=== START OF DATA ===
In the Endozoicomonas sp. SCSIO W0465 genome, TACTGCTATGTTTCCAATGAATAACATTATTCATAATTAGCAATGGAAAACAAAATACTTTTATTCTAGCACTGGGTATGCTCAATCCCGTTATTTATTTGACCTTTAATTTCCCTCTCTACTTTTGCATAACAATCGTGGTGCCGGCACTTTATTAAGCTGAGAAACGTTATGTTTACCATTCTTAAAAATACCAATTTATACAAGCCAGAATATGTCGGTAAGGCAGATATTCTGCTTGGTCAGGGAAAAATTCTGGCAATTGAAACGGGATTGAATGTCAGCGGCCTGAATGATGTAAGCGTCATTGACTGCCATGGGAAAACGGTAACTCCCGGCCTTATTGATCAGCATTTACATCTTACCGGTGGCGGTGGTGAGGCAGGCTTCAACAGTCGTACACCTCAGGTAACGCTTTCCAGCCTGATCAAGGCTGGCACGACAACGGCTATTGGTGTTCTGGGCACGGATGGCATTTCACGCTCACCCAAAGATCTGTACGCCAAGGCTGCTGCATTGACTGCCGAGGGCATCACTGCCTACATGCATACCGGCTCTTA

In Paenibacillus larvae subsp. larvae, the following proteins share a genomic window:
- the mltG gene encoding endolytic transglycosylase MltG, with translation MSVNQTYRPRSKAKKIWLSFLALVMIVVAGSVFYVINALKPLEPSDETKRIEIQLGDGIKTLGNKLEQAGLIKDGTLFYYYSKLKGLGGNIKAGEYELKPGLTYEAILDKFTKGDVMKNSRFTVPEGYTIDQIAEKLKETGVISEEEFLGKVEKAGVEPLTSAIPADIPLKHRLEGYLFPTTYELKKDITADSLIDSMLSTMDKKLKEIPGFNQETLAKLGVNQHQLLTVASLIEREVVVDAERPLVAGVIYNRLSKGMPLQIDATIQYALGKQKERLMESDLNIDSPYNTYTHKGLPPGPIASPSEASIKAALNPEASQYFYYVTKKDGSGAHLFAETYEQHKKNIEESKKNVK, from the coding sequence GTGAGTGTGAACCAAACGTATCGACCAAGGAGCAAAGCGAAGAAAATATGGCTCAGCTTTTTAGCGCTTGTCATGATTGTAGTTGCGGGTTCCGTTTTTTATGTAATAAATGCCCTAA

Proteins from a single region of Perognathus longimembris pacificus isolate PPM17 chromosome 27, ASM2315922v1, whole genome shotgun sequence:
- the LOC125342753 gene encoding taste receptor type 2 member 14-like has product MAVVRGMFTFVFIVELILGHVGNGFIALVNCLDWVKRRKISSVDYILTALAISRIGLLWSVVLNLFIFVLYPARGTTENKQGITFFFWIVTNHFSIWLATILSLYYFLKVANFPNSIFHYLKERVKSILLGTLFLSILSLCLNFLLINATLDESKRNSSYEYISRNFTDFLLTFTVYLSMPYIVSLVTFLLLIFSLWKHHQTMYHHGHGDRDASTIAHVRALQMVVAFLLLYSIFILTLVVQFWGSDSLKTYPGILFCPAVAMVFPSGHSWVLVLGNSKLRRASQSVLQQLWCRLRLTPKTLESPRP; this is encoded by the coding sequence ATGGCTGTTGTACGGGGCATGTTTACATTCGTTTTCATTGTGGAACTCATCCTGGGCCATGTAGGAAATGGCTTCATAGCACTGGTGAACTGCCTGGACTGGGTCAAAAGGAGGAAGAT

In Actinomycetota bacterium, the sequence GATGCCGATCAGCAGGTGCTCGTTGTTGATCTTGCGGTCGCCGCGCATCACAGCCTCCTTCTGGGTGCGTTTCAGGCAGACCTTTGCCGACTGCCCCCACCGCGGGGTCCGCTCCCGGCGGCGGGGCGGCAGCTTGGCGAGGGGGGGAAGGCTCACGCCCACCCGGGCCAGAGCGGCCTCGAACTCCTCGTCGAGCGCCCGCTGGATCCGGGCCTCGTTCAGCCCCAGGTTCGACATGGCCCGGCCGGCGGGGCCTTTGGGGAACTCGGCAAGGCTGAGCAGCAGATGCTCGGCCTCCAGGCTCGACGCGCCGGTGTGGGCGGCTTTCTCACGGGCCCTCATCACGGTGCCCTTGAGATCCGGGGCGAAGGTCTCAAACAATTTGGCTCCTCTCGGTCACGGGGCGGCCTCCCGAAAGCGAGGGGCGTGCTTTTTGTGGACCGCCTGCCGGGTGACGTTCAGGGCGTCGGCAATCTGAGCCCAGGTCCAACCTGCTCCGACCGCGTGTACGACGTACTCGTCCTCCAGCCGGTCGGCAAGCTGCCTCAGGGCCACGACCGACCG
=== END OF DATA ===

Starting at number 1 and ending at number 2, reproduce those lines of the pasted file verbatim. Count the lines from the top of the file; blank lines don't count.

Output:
In the Endozoicomonas sp. SCSIO W0465 genome, TACTGCTATGTTTCCAATGAATAACATTATTCATAATTAGCAATGGAAAACAAAATACTTTTATTCTAGCACTGGGTATGCTCAATCCCGTTATTTATTTGACCTTTAATTTCCCTCTCTACTTTTGCATAACAATCGTGGTGCCGGCACTTTATTAAGCTGAGAAACGTTATGTTTACCATTCTTAAAAATACCAATTTATACAAGCCAGAATATGTCGGTAAGGCAGATATTCTGCTTGGTCAGGGAAAAATTCTGGCAATTGAAACGGGATTGAATGTCAGCGGCCTGAATGATGTAAGCGTCATTGACTGCCATGGGAAAACGGTAACTCCCGGCCTTATTGATCAGCATTTACATCTTACCGGTGGCGGTGGTGAGGCAGGCTTCAACAGTCGTACACCTCAGGTAACGCTTTCCAGCCTGATCAAGGCTGGCACGACAACGGCTATTGGTGTTCTGGGCACGGATGGCATTTCACGCTCACCCAAAGATCTGTACGCCAAGGCTGCTGCATTGACTGCCGAGGGCATCACTGCCTACATGCATACCGGCTCTTA

In Paenibacillus larvae subsp. larvae, the following proteins share a genomic window: